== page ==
While Facebook and Cambridge Analytica are hogging the spotlight, data brokers that collect your information from hundreds of sources and sell it wholesale are laughing all the way to the bank. But they’re not laughing in Vermont, where a first-of-its-kind law hems in these dangerous data mongers and gives the state’s citizens much-needed protections.
Data brokers in Vermont will now have to register as such with the state; they must take standard security measures and notify authorities of security breaches (no, they weren’t before); and using their data for criminal purposes like fraud is now its own actionable offense.
If you’re not familiar with data brokers, well, that’s the idea. These companies don’t really have a consumer-facing side, instead opting to collect information on people from as many sources as possible, buying and selling it amongst themselves like the commodity it has become.
This data exists in a regulatory near-vacuum. As long as they step carefully, data brokers can maintain what amounts to a shadow profile on consumers. I talked with director of the World Privacy Forum, Pam Dixon, about this practice.
“If you use an actual credit score, it’s regulated under the Fair Credit Reporting Act,” she told me. “But if you take a thousand points like shopping habits, zip code, housing status, you can create a new credit score; you can use that and it’s not discrimination.”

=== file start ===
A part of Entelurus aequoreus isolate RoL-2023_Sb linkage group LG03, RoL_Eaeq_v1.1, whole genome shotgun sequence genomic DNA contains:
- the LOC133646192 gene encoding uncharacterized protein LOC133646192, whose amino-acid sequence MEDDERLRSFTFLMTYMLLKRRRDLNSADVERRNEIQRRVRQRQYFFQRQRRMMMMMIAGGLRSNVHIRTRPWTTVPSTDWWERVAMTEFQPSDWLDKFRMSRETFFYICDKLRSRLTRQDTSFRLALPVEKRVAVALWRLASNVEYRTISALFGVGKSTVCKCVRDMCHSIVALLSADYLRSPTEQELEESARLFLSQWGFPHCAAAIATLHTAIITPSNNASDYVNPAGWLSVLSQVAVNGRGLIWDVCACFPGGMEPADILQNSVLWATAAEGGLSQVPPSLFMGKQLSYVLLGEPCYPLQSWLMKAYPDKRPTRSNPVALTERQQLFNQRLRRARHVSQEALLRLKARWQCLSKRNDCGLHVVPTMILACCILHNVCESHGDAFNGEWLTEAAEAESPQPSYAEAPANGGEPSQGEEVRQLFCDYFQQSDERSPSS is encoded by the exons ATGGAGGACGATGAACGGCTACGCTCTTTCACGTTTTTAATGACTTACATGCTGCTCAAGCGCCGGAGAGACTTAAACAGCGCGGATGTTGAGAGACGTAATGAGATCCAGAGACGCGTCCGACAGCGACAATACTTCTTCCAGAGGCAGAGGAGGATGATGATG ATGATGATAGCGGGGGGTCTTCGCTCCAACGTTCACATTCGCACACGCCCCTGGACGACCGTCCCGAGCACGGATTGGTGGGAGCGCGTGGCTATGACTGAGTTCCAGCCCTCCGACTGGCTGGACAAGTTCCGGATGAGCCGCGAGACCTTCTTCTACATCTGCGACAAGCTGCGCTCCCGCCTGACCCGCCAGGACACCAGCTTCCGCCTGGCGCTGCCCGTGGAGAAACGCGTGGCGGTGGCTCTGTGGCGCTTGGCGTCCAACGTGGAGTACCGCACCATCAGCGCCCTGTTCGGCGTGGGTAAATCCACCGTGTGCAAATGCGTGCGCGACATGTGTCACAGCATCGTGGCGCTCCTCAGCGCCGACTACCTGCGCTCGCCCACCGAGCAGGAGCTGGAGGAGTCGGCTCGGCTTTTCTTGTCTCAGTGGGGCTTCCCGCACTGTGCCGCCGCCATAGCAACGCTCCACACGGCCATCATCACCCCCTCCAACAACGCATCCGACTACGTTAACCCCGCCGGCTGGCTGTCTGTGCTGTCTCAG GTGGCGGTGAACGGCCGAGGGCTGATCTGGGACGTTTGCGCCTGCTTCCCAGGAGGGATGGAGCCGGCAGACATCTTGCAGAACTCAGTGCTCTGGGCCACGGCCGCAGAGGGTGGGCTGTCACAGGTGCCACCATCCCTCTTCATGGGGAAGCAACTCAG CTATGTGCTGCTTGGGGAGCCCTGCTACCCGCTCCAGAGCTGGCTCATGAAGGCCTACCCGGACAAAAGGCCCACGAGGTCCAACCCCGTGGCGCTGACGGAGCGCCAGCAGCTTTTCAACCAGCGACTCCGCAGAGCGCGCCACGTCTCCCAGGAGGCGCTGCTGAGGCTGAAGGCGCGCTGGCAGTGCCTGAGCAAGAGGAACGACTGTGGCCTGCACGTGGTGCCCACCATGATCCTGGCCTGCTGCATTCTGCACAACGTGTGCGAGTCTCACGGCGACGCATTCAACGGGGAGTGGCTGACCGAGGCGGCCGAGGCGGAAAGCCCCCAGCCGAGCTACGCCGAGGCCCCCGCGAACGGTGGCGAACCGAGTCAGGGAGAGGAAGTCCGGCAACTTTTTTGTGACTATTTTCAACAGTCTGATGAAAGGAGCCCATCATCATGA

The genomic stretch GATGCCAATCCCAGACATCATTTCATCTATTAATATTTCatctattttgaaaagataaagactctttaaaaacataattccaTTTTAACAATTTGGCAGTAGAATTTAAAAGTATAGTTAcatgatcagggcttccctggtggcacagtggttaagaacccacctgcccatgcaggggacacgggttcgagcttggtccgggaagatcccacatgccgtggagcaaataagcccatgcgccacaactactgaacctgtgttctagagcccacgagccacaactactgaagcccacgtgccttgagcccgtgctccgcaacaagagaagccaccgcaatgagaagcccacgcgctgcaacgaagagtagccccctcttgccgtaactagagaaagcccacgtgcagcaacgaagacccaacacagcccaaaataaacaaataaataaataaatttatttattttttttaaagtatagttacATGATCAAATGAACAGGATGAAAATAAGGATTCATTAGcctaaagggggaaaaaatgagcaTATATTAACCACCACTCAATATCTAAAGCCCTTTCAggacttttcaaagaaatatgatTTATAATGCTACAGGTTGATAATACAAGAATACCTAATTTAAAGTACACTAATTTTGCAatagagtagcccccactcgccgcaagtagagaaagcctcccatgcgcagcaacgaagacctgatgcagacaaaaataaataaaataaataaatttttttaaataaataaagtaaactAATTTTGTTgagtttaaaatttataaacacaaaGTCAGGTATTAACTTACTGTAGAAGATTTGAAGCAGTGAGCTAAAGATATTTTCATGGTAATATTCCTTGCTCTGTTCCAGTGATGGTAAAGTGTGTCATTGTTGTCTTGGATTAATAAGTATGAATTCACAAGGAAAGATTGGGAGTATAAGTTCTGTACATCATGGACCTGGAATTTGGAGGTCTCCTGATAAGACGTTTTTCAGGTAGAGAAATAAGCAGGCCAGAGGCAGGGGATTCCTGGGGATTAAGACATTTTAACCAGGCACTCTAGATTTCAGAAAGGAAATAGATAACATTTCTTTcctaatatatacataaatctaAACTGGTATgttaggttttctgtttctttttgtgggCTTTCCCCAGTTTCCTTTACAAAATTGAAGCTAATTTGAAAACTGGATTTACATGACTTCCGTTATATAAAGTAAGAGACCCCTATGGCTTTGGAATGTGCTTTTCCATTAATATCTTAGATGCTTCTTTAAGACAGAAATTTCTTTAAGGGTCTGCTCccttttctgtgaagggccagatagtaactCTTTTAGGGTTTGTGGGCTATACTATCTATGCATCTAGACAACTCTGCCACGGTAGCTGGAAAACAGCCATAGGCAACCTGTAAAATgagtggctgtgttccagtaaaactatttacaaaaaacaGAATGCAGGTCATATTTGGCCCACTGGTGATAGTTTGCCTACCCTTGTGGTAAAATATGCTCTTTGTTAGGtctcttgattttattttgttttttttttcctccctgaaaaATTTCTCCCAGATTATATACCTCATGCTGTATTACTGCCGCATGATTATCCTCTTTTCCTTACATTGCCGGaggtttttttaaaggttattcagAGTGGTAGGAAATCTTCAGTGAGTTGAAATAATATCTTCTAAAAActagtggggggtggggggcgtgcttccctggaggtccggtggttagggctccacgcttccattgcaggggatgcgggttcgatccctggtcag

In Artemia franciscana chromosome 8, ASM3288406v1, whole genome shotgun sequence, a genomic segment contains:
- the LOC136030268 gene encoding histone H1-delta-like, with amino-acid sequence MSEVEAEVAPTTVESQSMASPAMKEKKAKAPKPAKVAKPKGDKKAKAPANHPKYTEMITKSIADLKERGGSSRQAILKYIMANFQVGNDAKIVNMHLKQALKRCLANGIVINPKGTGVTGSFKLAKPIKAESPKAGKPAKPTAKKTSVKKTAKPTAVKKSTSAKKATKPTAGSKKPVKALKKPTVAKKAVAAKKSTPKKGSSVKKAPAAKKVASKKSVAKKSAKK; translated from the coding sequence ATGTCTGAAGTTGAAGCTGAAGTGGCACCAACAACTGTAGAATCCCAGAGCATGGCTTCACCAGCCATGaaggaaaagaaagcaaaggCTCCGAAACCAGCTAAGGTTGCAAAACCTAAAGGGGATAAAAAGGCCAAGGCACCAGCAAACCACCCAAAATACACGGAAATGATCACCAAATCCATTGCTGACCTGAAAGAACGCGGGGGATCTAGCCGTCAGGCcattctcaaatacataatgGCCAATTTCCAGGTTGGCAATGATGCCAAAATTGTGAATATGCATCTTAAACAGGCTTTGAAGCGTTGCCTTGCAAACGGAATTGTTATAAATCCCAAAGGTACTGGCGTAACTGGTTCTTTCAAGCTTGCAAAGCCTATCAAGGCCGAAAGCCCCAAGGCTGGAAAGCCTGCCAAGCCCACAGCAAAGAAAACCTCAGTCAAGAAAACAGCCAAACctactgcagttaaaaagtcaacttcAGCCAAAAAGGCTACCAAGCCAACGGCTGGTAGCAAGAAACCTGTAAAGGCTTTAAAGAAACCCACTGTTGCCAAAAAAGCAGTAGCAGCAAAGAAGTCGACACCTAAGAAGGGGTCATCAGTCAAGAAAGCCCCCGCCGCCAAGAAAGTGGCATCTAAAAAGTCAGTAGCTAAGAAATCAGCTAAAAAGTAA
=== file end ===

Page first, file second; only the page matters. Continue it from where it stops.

And while medical data like blood tests are protected from snooping, it’s not against the law for a company to make an educated guess your condition from the medicine you pay for at the local pharmacy. Now you’re on a secret list of “inferred” diabetics, and that data gets sold to, for example, Facebook, which combines it with its own metrics and allows advertisers to target it.
(click here to continue reading Vermont passes first law to crack down on data brokers | TechCrunch.)
Exactly why I wish the US would implement its own version of the GDPR that we’ve discussed. Corporations that mine our digital data, and sell it, and resell it, without oversight, or without giving “a taste” to the consumer are corporations that need to be regulated and watched by a consumer protection agency of some kind. Not every consumer is savvy enough to obfuscate their tracks, and honestly, even somewhat savvy consumers are no doubt caught up in these nameless corporations’ databases. Corporations like Equifax, Quotient and Catalina Marketing and a few thousand others don’t really need to use browser cookies anymore, they also use the unique ID of your devices, they track your IP numbers down to your block group, and can track you at home, at office, via phone, via credit card, via geolocation and via other means. I find it Orwellian and creepy.
My sincere wish is that Vermont continues on this path of regulation of the wild, wild web of data brokers, and that other states and the entire country follows suit.